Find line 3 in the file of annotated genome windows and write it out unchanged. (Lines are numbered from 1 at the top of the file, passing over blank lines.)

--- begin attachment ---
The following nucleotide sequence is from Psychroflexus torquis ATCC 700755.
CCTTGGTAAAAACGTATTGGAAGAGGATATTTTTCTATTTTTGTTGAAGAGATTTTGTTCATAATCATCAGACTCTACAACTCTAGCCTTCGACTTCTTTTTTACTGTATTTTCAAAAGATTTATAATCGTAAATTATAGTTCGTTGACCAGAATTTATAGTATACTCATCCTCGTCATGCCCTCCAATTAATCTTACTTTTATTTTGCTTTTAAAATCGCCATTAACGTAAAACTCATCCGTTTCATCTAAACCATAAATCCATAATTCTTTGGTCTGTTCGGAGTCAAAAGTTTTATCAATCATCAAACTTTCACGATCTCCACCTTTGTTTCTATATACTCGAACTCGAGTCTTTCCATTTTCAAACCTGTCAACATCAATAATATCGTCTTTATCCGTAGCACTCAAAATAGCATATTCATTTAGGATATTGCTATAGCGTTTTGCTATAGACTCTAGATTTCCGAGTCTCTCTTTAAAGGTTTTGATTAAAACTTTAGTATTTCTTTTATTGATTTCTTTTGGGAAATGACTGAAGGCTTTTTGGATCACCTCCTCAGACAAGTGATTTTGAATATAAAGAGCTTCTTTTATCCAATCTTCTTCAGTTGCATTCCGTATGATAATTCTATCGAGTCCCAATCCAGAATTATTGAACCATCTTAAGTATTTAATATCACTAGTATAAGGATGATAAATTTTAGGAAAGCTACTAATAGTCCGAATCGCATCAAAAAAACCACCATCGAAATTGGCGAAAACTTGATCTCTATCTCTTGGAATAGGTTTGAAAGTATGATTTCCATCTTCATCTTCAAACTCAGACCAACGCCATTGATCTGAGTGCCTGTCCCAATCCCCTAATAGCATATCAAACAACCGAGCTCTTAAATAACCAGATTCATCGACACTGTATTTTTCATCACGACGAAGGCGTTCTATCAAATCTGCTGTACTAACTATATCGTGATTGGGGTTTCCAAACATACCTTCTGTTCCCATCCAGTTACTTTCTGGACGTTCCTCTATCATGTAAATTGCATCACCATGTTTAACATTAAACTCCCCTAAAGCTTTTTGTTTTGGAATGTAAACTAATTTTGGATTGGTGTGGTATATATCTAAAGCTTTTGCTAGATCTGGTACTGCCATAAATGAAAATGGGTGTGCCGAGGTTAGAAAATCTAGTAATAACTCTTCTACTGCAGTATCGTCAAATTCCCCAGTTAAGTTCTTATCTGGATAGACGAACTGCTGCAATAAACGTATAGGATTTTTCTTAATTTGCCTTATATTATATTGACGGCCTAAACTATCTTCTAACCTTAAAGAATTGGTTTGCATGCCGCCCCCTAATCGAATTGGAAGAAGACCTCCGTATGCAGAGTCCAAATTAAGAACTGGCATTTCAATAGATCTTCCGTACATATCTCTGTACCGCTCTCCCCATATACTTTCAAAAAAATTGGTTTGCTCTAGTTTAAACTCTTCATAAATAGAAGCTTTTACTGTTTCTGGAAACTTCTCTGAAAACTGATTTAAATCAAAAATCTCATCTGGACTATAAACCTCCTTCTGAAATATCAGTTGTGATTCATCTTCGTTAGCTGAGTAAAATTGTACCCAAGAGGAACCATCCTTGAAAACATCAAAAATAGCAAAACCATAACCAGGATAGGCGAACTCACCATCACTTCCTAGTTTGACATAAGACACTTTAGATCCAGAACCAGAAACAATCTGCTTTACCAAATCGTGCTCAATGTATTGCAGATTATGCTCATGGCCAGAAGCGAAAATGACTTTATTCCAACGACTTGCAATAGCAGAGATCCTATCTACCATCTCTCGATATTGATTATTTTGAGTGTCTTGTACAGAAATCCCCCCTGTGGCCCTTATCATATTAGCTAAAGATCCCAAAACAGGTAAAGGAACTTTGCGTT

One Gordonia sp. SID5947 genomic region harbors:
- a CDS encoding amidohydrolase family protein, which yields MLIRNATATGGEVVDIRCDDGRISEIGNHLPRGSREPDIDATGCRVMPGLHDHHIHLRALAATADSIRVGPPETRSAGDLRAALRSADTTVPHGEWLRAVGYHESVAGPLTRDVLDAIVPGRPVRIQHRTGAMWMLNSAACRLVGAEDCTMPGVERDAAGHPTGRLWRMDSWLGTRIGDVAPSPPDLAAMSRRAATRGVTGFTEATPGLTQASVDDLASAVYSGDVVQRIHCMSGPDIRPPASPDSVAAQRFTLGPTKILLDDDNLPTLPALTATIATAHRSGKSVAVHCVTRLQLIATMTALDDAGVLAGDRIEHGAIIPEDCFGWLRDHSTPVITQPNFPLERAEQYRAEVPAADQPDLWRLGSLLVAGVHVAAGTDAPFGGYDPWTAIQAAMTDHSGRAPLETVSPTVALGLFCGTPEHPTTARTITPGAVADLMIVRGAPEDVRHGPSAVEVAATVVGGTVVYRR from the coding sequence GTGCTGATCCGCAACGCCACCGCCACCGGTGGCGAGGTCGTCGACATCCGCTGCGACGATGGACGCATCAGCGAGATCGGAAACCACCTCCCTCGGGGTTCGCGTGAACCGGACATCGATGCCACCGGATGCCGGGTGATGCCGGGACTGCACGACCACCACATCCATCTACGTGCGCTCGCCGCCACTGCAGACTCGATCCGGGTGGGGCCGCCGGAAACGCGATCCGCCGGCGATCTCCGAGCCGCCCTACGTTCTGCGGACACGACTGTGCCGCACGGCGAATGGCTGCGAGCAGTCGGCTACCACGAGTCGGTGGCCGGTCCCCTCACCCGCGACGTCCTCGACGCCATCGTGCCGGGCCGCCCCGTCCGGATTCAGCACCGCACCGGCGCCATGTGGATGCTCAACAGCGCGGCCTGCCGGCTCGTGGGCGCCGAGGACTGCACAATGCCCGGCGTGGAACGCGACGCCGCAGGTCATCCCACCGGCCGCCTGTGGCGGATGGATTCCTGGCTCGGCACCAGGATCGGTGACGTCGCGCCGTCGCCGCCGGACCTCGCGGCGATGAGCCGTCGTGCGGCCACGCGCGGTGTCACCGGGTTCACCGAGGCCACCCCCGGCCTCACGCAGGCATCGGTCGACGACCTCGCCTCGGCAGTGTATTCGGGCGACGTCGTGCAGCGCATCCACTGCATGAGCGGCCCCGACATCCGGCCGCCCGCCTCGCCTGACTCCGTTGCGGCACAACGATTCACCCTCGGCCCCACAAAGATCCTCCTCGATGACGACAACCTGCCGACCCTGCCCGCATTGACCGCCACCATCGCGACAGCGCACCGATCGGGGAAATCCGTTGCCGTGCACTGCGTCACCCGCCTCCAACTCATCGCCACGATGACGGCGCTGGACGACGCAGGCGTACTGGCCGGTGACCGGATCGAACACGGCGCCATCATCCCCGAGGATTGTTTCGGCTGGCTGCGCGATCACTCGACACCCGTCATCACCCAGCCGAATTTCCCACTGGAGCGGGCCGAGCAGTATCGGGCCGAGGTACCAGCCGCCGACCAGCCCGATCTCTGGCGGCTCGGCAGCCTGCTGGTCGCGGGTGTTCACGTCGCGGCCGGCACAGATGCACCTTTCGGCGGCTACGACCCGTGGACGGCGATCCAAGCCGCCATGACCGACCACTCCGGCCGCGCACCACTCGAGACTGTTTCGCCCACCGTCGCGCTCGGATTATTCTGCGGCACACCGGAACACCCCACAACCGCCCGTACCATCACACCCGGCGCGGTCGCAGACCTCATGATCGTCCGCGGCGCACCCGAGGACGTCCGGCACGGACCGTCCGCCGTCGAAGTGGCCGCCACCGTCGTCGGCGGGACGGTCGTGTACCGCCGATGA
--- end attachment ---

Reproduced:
One Gordonia sp. SID5947 genomic region harbors: